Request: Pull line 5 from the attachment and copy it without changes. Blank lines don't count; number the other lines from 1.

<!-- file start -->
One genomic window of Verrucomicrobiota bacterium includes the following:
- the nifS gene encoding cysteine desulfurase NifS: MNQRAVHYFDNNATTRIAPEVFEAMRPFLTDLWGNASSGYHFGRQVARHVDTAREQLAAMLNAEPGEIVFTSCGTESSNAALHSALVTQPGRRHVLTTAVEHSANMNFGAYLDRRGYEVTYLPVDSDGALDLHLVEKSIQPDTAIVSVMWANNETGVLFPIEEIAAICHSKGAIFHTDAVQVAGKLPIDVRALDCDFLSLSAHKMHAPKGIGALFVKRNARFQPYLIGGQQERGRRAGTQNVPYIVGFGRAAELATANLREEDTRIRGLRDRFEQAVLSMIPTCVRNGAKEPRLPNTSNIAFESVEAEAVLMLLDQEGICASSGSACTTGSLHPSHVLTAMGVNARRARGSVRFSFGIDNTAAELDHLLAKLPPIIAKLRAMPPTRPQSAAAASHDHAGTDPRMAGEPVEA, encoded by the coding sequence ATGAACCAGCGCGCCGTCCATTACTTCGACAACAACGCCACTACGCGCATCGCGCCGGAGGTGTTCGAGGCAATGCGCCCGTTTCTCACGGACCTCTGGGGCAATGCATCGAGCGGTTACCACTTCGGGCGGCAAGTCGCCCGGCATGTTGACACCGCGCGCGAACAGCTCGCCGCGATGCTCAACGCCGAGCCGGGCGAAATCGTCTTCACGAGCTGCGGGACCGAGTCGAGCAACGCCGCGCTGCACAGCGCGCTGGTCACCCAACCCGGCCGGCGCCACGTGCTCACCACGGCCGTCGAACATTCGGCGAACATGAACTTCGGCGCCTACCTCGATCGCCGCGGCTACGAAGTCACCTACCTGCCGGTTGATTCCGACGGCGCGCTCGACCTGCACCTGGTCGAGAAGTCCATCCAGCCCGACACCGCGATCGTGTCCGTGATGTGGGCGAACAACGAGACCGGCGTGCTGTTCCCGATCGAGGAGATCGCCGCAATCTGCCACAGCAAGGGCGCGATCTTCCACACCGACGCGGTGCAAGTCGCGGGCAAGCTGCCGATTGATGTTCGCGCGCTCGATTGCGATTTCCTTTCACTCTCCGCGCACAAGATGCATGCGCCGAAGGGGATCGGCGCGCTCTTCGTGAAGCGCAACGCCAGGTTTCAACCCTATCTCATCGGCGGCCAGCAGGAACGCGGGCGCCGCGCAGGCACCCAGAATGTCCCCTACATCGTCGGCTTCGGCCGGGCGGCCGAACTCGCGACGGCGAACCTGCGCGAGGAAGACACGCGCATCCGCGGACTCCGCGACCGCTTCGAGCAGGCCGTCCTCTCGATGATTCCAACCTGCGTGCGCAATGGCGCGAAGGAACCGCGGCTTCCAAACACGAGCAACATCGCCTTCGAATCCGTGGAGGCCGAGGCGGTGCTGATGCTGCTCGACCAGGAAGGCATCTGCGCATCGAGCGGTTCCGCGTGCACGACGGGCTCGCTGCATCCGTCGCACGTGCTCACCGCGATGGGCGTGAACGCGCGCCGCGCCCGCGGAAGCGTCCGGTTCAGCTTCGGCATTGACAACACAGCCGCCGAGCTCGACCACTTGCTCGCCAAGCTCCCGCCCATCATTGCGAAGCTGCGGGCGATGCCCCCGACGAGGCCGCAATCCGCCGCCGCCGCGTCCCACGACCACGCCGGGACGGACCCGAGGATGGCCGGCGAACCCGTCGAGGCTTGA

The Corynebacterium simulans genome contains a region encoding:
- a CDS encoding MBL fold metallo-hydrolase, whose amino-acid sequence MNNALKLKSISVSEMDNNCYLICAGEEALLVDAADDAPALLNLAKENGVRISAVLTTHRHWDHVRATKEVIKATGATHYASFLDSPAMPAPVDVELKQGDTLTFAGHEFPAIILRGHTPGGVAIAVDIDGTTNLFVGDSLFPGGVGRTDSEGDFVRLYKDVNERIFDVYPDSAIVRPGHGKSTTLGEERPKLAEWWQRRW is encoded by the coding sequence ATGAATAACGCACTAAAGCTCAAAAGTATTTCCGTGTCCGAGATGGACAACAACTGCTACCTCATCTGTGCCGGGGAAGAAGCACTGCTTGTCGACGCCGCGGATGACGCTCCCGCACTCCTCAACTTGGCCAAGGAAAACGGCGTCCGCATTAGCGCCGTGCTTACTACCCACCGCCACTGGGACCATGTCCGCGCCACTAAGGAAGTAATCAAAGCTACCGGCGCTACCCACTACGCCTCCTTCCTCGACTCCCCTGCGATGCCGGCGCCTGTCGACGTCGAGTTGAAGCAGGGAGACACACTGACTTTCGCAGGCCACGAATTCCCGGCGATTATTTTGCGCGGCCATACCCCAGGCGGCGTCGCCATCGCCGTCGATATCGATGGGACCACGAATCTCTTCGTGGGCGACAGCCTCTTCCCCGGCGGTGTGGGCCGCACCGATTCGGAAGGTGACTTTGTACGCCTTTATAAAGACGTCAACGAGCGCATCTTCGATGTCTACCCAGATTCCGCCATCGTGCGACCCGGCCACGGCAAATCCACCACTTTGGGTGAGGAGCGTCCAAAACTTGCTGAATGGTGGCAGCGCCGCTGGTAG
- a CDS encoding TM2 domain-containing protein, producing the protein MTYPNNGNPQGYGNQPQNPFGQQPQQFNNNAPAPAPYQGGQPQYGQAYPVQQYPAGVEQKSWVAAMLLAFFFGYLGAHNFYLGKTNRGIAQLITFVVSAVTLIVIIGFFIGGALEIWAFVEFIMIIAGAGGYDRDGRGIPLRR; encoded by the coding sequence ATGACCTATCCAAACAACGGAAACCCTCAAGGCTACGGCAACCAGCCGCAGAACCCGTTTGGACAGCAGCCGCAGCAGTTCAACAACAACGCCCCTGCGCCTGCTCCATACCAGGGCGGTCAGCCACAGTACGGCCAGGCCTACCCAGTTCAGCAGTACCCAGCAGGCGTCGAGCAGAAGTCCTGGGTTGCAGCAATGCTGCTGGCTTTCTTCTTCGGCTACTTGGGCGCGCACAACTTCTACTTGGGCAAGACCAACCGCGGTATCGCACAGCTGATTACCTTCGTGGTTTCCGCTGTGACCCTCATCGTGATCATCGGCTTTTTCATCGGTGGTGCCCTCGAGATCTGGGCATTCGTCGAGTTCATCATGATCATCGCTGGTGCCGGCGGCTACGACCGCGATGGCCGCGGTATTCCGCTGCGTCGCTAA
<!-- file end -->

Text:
- a CDS encoding TM2 domain-containing protein, producing the protein MTYPNNGNPQGYGNQPQNPFGQQPQQFNNNAPAPAPYQGGQPQYGQAYPVQQYPAGVEQKSWVAAMLLAFFFGYLGAHNFYLGKTNRGIAQLITFVVSAVTLIVIIGFFIGGALEIWAFVEFIMIIAGAGGYDRDGRGIPLRR; encoded by the coding sequence ATGACCTATCCAAACAACGGAAACCCTCAAGGCTACGGCAACCAGCCGCAGAACCCGTTTGGACAGCAGCCGCAGCAGTTCAACAACAACGCCCCTGCGCCTGCTCCATACCAGGGCGGTCAGCCACAGTACGGCCAGGCCTACCCAGTTCAGCAGTACCCAGCAGGCGTCGAGCAGAAGTCCTGGGTTGCAGCAATGCTGCTGGCTTTCTTCTTCGGCTACTTGGGCGCGCACAACTTCTACTTGGGCAAGACCAACCGCGGTATCGCACAGCTGATTACCTTCGTGGTTTCCGCTGTGACCCTCATCGTGATCATCGGCTTTTTCATCGGTGGTGCCCTCGAGATCTGGGCATTCGTCGAGTTCATCATGATCATCGCTGGTGCCGGCGGCTACGACCGCGATGGCCGCGGTATTCCGCTGCGTCGCTAA